I was hoping someone could help me understand the following proof from:(adsbygoogle = window.adsbygoogle || []).push({});

http://www.math.uconn.edu/~kconrad/blurbs/grouptheory/genset.pdf

The problem I'm having is the line ``Any p-cycle can be written as ##(1\;2\;\cdots\;p)## by relabeling the objects being permuted by applying an overall conjugation on ##S_p##''. Corollary 2.10. For a prime number ##p##, ##S_p## is generated by any transposition and any p-cycle. Proof. Any p-cycle can be written as (12...p) by relabeling the objects being permuted (that means by applying an overall conjugation on ##S_p##), so to show any transposition and any p-cycle generate ##S_p## it suffices to show any transposition and the standard p-cycle (12...p) generate ##S_p##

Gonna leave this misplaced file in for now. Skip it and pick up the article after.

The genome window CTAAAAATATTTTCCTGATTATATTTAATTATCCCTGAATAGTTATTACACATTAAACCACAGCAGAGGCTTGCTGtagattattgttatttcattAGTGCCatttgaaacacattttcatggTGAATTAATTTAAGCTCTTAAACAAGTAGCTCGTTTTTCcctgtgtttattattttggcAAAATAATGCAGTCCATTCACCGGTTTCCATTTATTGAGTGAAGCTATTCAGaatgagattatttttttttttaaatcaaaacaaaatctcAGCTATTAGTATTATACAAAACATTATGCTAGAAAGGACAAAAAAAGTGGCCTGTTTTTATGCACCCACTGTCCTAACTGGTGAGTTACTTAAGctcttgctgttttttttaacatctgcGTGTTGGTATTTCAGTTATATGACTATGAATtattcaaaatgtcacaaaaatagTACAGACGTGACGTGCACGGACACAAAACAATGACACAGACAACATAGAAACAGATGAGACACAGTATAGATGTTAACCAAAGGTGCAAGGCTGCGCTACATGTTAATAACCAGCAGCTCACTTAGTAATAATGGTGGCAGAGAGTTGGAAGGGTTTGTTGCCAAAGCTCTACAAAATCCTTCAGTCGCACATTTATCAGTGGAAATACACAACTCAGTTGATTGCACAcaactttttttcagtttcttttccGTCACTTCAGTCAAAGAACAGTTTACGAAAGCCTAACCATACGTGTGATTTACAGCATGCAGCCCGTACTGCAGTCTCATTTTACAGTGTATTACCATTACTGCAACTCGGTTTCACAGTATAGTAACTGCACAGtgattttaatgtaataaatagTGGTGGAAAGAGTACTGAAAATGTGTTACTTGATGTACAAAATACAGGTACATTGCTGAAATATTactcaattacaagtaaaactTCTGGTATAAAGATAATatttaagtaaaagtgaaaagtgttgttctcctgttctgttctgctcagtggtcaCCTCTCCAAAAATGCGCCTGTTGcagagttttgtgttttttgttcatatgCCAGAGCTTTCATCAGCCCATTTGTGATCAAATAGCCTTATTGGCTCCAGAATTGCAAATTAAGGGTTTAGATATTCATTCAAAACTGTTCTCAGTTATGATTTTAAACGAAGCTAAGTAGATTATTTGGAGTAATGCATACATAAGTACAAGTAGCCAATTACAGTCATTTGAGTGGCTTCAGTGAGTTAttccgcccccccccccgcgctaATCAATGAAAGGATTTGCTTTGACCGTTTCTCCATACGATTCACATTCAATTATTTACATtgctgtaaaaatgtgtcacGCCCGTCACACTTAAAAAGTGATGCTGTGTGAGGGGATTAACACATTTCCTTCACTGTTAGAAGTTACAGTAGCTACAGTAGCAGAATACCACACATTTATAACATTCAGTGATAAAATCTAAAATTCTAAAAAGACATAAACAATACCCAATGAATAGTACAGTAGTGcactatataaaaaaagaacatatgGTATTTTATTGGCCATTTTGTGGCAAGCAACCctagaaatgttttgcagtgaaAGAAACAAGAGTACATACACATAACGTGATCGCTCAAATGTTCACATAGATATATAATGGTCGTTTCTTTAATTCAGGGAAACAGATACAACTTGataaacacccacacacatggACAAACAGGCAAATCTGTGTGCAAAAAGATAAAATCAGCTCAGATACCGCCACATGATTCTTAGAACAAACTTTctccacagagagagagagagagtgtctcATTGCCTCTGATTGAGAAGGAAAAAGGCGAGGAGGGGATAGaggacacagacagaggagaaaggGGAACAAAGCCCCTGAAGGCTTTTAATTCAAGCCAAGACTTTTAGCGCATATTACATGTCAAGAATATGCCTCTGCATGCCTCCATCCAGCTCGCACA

An example helps me to understand:

Suppose I have ##R=(3\;5),Q=(4\;1\;2\;5\;3)\in S_5##. Now, I take this to mean if I conjugate the entire group, ##\sigma S_5 \sigma^{-1}## such that ##\sigma Q \sigma^{-1}=(1\;2\;3\;4\;5)##, then I've effectively ``relabeled'' ##Q## with ##(1\;2\;3\;4\;5)##. That's easy to accomplish since in general for ##\rho=(a\;b\;c\;d\;e)##, ##\sigma\rho\sigma^{-1}=(\sigma(a)\;\sigma(b)\;\sigma(c)\;\sigma(d)\;\sigma(e))##. Then let ##\sigma=(1\;2\;3\;5\;4)## and then we have ##(1\;2\;3\;5\;4)(4\;1\;2\;5\;3)(4\;5\;3\;2\;1)=(1\;2\;3\;4\;5)##. Therefore I assume this all means:

##

\big<(3\;5),(4\;1\;2\;5\;3)\big>=\big<(h\;k),(1\;2\;3\;4\;5)\big>

##

since conjugation is an automorphism (it's a bijection) and where ##(h\;k)## is the conjugation of ##(3\;5)## and just accepting for the moment if I can get it to that form, it generates the group via the second part of the theorem which I will accept for now.

Am I interpreting this correctly?

Thanks for reading,

Jack

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# Showing any transposition and p-cycle generate S_p

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